If an email contains both internal and external recipients, and you have different rules configured for each message direction, then the outcome will depend on how Exchange Online processes this message. Usually, Exchange Online splits such an email into two messages - one with internal and one with external recipients - and delivers each message separately to the CodeTwo Email Azure Service. In this scenario, different rules are applied to external and internal recipients, as expected. In rare cases, e.g. when you use a non-standard email client, Exchange Online might not split your message. In such situations, our program will apply the rule for external recipients to process this email.
On the Options tab (Fig. 7.) you can:
- define how the program should process subsequent rules if you have more than one,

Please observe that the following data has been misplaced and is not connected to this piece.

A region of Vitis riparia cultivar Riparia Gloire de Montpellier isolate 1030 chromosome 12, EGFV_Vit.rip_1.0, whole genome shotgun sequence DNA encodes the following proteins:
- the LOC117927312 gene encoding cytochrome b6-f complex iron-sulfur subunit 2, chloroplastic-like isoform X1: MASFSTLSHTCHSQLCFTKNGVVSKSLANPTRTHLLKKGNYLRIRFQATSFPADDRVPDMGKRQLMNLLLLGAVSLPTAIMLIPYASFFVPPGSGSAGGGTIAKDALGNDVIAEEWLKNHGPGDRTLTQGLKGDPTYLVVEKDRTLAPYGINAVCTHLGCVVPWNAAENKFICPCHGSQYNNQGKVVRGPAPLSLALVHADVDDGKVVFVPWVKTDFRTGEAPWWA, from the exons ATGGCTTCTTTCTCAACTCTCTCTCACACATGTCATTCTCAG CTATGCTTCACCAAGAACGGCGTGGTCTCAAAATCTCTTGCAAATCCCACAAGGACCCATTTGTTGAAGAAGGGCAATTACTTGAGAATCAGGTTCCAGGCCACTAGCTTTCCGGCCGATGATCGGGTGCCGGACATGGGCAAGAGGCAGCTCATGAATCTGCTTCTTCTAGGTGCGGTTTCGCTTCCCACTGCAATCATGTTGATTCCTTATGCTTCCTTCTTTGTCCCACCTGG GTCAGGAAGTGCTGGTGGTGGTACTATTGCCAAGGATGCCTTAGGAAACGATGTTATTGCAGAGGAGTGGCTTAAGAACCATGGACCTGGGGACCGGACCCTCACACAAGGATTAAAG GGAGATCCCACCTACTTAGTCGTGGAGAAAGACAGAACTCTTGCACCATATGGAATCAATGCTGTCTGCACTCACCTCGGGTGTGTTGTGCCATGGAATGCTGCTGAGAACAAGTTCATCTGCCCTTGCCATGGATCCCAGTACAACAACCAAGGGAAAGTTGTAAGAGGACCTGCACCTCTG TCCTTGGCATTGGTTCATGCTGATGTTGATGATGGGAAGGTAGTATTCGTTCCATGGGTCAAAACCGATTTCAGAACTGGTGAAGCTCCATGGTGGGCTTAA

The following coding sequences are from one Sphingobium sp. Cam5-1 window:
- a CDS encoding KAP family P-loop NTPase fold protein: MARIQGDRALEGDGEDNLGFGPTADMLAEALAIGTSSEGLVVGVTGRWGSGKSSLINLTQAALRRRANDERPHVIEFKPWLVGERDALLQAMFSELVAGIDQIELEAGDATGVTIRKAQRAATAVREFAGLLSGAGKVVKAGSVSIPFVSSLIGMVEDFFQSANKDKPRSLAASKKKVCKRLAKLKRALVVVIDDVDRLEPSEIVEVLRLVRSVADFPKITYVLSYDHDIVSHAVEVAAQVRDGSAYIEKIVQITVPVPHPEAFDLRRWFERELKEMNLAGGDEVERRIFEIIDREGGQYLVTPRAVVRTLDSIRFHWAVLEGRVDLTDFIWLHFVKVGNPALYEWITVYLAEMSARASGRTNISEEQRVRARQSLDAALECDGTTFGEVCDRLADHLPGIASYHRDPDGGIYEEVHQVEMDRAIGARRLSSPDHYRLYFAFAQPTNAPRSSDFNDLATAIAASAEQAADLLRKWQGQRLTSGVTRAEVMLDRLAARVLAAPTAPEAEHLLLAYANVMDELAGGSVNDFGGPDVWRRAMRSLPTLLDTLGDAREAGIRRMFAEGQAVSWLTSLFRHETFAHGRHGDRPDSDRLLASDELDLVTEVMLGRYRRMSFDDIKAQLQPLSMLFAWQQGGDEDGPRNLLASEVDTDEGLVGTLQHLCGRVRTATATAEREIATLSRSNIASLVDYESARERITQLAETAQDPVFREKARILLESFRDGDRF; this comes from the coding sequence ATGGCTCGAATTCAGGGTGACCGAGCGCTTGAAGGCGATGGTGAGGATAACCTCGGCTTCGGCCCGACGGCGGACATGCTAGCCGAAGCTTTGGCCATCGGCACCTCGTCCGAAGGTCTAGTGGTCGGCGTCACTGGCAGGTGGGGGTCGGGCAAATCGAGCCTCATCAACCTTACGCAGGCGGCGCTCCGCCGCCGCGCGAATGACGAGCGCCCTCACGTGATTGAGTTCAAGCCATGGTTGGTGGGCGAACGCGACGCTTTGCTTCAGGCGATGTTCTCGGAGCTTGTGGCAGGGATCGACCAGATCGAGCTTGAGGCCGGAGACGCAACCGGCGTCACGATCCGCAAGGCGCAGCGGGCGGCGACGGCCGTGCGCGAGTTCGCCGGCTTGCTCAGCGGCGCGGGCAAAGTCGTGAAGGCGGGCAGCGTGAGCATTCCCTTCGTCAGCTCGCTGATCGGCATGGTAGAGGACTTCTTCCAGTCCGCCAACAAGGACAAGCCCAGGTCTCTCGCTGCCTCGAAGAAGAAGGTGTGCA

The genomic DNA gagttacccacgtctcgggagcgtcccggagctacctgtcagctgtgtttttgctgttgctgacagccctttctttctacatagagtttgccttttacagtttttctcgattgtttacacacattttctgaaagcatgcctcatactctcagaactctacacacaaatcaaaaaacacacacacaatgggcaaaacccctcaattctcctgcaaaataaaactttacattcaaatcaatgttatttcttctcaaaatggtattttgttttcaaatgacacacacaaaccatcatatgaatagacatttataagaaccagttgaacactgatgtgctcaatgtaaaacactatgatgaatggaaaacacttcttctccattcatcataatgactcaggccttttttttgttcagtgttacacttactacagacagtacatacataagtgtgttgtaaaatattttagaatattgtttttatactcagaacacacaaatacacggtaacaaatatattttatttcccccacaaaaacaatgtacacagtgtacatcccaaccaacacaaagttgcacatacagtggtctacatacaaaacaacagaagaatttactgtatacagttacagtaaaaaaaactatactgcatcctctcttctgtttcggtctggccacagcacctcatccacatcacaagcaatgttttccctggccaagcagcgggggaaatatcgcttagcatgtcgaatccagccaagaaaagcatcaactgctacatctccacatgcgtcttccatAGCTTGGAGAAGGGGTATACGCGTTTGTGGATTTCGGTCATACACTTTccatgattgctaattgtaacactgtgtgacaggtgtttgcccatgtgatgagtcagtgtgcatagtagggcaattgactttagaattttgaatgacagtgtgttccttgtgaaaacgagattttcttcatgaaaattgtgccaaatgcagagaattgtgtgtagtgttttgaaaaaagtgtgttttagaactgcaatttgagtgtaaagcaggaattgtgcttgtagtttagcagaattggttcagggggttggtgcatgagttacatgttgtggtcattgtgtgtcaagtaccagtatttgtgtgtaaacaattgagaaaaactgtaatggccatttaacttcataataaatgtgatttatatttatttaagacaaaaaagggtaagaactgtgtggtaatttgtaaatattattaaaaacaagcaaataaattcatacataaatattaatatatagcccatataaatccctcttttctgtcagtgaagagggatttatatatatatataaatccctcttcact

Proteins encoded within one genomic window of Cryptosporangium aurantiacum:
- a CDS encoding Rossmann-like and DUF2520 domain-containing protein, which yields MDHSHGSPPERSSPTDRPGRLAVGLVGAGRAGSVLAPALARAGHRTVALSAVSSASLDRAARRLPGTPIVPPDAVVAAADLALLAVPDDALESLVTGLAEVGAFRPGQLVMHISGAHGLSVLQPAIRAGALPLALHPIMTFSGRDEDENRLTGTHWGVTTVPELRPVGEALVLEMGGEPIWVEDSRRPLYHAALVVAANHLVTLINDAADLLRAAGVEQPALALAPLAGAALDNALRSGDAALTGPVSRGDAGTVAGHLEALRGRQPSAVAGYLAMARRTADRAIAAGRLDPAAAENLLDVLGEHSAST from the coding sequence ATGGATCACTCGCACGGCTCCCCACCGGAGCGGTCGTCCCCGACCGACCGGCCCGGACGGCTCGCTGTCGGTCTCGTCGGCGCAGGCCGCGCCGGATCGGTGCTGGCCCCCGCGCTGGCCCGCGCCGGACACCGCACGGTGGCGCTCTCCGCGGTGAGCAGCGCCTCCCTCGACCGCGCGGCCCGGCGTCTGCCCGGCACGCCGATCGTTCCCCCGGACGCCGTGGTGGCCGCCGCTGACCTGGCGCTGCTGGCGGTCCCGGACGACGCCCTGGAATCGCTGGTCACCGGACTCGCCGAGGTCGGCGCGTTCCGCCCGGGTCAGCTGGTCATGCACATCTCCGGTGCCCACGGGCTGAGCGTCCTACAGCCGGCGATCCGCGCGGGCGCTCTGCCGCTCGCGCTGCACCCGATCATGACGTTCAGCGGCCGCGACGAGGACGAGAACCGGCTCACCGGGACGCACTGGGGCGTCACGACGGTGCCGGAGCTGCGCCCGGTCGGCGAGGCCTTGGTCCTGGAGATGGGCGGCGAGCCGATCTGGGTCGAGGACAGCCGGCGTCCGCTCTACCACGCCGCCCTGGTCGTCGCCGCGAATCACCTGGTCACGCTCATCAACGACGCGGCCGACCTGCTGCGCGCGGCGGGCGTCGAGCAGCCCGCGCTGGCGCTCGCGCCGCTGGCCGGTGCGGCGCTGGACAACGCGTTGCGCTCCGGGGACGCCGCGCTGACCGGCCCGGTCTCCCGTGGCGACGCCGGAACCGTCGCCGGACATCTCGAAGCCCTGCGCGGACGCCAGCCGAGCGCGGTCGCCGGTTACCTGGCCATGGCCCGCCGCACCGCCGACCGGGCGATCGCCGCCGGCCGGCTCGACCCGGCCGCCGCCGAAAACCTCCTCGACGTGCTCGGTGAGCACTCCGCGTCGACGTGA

- use the Scheduler to specify when your rule will be active.
If you use many signature rules in your Office 365 organization, it is important to manage how they will be executed. You can do that in the Rules that follow this rule section (see Fig. 7.). The available settings are configured for each rule separately. These settings have a direct impact on your email signatures, so you need to pay special attention when configuring them. For example, if an email meets the conditions of multiple rules, and you want all of these rules to be applied, you need to set the option If this rule is applied > Go to the next rule for each rule. Otherwise, only the first rule triggered by this email will be executed.